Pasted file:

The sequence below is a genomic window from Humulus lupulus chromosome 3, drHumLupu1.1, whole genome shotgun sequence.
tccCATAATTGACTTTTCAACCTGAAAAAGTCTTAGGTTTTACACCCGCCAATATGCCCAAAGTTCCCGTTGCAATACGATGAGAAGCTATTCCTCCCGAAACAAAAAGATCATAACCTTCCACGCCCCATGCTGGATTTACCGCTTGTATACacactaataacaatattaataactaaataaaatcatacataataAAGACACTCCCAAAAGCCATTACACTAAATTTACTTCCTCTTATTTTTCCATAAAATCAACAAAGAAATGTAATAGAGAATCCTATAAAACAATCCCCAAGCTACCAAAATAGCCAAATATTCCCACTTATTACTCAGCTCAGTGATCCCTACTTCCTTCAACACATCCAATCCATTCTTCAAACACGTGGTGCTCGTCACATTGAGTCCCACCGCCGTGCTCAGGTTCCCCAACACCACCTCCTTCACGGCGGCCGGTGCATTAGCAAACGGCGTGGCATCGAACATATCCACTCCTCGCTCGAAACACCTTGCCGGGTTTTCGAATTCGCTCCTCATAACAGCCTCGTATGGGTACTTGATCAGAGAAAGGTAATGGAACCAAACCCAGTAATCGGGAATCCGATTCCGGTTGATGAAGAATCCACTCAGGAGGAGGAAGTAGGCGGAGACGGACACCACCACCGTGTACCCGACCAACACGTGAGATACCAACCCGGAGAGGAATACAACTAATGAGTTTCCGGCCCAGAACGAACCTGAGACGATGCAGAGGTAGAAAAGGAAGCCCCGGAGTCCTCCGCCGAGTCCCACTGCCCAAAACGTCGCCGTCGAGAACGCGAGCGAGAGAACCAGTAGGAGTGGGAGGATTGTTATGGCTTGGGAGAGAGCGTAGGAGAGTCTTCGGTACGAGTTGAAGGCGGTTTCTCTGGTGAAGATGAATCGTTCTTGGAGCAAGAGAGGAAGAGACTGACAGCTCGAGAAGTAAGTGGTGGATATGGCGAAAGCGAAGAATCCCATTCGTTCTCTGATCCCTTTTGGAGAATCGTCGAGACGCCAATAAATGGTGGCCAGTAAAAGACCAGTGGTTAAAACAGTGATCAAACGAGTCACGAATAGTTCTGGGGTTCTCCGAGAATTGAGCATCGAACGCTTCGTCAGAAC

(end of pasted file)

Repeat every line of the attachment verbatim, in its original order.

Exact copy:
The sequence below is a genomic window from Humulus lupulus chromosome 3, drHumLupu1.1, whole genome shotgun sequence.
tccCATAATTGACTTTTCAACCTGAAAAAGTCTTAGGTTTTACACCCGCCAATATGCCCAAAGTTCCCGTTGCAATACGATGAGAAGCTATTCCTCCCGAAACAAAAAGATCATAACCTTCCACGCCCCATGCTGGATTTACCGCTTGTATACacactaataacaatattaataactaaataaaatcatacataataAAGACACTCCCAAAAGCCATTACACTAAATTTACTTCCTCTTATTTTTCCATAAAATCAACAAAGAAATGTAATAGAGAATCCTATAAAACAATCCCCAAGCTACCAAAATAGCCAAATATTCCCACTTATTACTCAGCTCAGTGATCCCTACTTCCTTCAACACATCCAATCCATTCTTCAAACACGTGGTGCTCGTCACATTGAGTCCCACCGCCGTGCTCAGGTTCCCCAACACCACCTCCTTCACGGCGGCCGGTGCATTAGCAAACGGCGTGGCATCGAACATATCCACTCCTCGCTCGAAACACCTTGCCGGGTTTTCGAATTCGCTCCTCATAACAGCCTCGTATGGGTACTTGATCAGAGAAAGGTAATGGAACCAAACCCAGTAATCGGGAATCCGATTCCGGTTGATGAAGAATCCACTCAGGAGGAGGAAGTAGGCGGAGACGGACACCACCACCGTGTACCCGACCAACACGTGAGATACCAACCCGGAGAGGAATACAACTAATGAGTTTCCGGCCCAGAACGAACCTGAGACGATGCAGAGGTAGAAAAGGAAGCCCCGGAGTCCTCCGCCGAGTCCCACTGCCCAAAACGTCGCCGTCGAGAACGCGAGCGAGAGAACCAGTAGGAGTGGGAGGATTGTTATGGCTTGGGAGAGAGCGTAGGAGAGTCTTCGGTACGAGTTGAAGGCGGTTTCTCTGGTGAAGATGAATCGTTCTTGGAGCAAGAGAGGAAGAGACTGACAGCTCGAGAAGTAAGTGGTGGATATGGCGAAAGCGAAGAATCCCATTCGTTCTCTGATCCCTTTTGGAGAATCGTCGAGACGCCAATAAATGGTGGCCAGTAAAAGACCAGTGGTTAAAACAGTGATCAAACGAGTCACGAATAGTTCTGGGGTTCTCCGAGAATTGAGCATCGAACGCTTCGTCAGAAC